Erol v Javaid (Appeal 0/253/17) 18 May 2017: The first Registered Designs appeal to be heard by an Appointed Person
Registered Designs Act 1949 (as amended); Consolidated Proceedings; In the Matter of Registered Designs Nos. 4019752 and 4019267; In the Name of Ahmet Erol and Requests to Invalidate (Nos. 42/14 and 43/14); By Sumaira Javaid
Erol v Javaid (Appeal 0/253/17) Under the Intellectual Property Act 2014, a new route of appeals for designs was created. This new route mirrors that used in trade mark cases whereby instead of going through the traditional route of appealing via the High Court- in complex cases an Appointed Person (AP) can now hear an appeals case.
A request was made by Sumaira Javaid to invalidate two registered designs held by Ahmet Erol depicting a garment baring a Union Jack design on the basis that they lacked novelty or individual character under S1B(1) Registered Designs Act 1949 due to the fact that many store owners and suppliers in the London souvenir market had been selling similar designs for many years prior the application date of the aforementioned designs (2011).
UKRD No 4019752 UKRD No 4019267
The Hearing Officer (HO) only allowed two pieces of evidence presented by Ms Javaid- the first being a photograph placed on Facebook in 2010 showing an item of clothing bearing a design visually similar to the designs registered by Mr Erol. The second piece of evidence being witness statements stating that similar garments had been on the market from 2005/2006.
Witness Statement Facebook Photograph
By comparing the designs to the two pieces of evidence of prior art the HO held that the designs did not create a different overall impression and thus invalidated the two designs held by Mr Erol.
The HO did not allow a subsequent request from Ms Javaid to allow Mr Erol’s designs to remain on the register as he had now given her permission to sell these designs as a decision cannot be reversed by consent of the parties in this way.
Appointed Person’s decision
The AP first considered the application of addition evidence by Mr Erol. This evidence consisted of 27 exhibits to support Mr Erol’s contention that Ms Javiar was a ‘habitual liar and fabricates evidence in IPO proceeding on a regular basis’. However, the AP held that some of the additional evidence could not be introduced as they had been the subject of exclusion at a case management conference by the HO and only rarely would an appeal tribunal reverse such a discretionary case management decision. The rest were documents from before the date of the first instance hearing and Mr Erol had not given a reason why they were not relied on in good time or were only of indirect relevance. Nor would the AP allow the allegations of forgery of the evidence held to be prior art at first instance to be introduced on appeal as it was not cogent and there was no direct evidence contradicting the prior art evidence.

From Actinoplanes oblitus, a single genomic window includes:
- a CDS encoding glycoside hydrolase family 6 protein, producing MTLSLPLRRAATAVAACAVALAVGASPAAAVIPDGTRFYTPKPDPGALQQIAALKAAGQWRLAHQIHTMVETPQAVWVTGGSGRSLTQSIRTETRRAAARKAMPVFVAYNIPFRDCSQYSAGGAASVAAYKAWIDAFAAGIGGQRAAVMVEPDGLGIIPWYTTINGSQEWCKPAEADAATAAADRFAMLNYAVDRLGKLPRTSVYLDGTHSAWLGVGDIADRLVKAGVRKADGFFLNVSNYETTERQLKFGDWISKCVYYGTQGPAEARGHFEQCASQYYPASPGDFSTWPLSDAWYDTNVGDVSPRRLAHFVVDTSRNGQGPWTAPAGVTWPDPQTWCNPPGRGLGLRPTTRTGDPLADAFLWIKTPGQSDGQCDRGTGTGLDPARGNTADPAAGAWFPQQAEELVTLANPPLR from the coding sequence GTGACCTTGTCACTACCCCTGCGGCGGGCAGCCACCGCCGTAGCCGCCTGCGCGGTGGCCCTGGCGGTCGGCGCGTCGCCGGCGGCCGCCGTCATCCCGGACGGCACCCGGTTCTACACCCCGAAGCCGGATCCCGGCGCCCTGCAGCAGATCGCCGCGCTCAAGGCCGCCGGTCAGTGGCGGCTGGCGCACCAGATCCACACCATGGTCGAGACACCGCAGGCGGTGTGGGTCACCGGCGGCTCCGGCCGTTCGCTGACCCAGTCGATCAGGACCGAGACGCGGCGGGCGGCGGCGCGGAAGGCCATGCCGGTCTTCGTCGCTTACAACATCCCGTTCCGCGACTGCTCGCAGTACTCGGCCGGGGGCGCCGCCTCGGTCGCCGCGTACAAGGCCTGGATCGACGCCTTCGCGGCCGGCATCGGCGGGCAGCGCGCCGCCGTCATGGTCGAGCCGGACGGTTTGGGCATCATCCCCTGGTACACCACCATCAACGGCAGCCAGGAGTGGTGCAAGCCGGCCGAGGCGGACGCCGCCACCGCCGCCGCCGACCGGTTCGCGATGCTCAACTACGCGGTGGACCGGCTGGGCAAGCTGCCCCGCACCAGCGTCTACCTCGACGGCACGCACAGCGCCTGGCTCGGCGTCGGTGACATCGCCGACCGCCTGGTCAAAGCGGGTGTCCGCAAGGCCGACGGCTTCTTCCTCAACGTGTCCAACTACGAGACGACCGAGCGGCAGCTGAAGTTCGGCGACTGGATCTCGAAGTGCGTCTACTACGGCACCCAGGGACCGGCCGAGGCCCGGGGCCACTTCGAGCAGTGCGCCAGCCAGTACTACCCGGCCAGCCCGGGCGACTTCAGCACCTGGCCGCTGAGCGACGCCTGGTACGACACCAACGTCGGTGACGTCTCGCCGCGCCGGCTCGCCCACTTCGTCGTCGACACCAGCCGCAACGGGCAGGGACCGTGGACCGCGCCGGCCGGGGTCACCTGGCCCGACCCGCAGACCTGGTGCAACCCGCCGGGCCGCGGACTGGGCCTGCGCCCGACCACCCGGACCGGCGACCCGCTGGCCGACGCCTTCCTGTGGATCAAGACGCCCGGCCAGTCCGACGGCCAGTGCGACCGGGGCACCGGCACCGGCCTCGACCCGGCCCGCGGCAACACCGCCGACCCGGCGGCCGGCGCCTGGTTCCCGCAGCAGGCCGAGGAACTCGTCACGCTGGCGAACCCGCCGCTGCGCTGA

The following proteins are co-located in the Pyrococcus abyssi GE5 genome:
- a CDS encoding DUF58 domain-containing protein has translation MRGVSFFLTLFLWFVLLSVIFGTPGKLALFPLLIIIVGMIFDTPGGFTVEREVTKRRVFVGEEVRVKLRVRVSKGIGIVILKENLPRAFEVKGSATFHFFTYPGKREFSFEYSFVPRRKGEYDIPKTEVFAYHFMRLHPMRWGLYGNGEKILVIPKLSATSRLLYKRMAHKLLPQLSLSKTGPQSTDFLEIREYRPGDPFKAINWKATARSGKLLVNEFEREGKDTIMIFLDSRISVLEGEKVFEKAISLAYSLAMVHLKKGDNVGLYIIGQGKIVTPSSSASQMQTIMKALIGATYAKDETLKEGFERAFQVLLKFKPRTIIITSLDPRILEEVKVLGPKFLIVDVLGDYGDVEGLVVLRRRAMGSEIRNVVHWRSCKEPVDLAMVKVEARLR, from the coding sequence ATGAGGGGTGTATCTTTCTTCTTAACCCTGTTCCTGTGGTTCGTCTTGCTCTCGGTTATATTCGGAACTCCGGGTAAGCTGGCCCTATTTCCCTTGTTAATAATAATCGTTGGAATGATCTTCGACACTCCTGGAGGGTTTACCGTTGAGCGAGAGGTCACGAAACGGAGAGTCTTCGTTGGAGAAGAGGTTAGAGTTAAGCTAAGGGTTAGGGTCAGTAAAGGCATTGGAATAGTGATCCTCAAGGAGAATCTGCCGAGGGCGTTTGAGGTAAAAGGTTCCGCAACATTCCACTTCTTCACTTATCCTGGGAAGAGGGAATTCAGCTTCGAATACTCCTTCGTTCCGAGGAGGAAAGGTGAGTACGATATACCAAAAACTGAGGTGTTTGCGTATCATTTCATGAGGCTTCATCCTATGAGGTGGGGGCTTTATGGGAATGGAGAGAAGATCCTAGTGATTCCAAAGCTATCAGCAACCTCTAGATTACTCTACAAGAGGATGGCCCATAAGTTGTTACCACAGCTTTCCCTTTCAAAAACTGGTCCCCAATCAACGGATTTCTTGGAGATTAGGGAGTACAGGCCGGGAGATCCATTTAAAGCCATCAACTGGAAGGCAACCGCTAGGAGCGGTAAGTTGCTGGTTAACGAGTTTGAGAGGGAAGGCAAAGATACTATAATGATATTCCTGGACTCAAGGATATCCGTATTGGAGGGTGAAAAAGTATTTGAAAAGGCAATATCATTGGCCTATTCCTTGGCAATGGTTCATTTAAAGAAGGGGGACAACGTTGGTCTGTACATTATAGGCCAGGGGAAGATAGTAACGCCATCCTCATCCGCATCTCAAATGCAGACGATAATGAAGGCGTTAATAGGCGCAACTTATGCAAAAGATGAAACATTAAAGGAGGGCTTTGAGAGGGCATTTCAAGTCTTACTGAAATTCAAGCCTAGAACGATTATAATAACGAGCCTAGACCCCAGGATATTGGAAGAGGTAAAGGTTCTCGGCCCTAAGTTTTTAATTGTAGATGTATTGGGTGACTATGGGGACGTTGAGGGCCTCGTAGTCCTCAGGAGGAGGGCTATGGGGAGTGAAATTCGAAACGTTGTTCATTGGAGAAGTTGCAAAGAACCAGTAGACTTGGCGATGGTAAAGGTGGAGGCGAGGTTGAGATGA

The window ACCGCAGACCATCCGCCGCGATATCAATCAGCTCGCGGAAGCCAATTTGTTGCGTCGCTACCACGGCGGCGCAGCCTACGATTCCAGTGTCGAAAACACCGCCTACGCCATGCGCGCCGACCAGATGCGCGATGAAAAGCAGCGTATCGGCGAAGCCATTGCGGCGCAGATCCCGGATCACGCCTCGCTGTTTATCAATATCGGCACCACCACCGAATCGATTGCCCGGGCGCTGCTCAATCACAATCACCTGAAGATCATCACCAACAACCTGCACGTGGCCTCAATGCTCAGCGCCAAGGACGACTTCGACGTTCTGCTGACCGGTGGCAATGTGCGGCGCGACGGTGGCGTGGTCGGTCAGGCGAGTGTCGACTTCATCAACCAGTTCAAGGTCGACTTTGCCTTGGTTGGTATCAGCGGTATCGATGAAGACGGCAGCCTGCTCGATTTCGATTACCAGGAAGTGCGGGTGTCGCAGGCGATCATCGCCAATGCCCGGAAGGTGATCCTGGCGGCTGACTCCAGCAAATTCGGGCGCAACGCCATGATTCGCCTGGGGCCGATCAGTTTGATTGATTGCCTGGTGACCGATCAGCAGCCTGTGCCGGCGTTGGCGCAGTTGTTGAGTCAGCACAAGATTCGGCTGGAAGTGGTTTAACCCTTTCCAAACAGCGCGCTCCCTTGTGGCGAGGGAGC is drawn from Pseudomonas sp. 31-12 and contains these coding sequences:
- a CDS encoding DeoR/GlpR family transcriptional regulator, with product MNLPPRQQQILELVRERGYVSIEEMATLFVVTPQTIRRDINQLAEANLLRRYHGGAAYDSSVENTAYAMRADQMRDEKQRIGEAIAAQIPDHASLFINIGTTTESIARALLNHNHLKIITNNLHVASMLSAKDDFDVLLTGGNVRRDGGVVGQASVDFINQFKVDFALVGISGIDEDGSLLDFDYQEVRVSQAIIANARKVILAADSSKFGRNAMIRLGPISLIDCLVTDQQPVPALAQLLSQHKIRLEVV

Secondly, the AP disagreed with the HO’s original finding on the scope of the registered design. The HO characterised the features of the design as being ‘a Union flag applied to the top half of a garment’ however the AP disagreed with this scope. Unlike a patent, a design registration relates only to the design as registered and cannot be ‘generalised’ and the comparison given was flawed as it compared not the design itself but only certain abstract features of the design.
The AP then went on to carry out a new comparison following the principles in Samsung v Apple  EWHC 1882 (Pat) and found that the registered designs gave the same overall impression as the prior art supplied by Ms Javiar despite differences he noted as being part of the design as registered.
In light of this the AP came to the same conclusion as the HO by holding that the registered designs remain invalid when applying this correct comparison test.
Many have argued for the implementation of an AP in design cases and so it is important to see that this has finally come to fruition. This is important for those who have a registered design as this alternative route for appeal. An appeal via an AP provides a simpler and most importantly a lower cost approach for litigants rather than going to the High Court.
Judgment Date: 23 MARCH 2016
First Appointed Person decision for designs comments on comparisons with prior art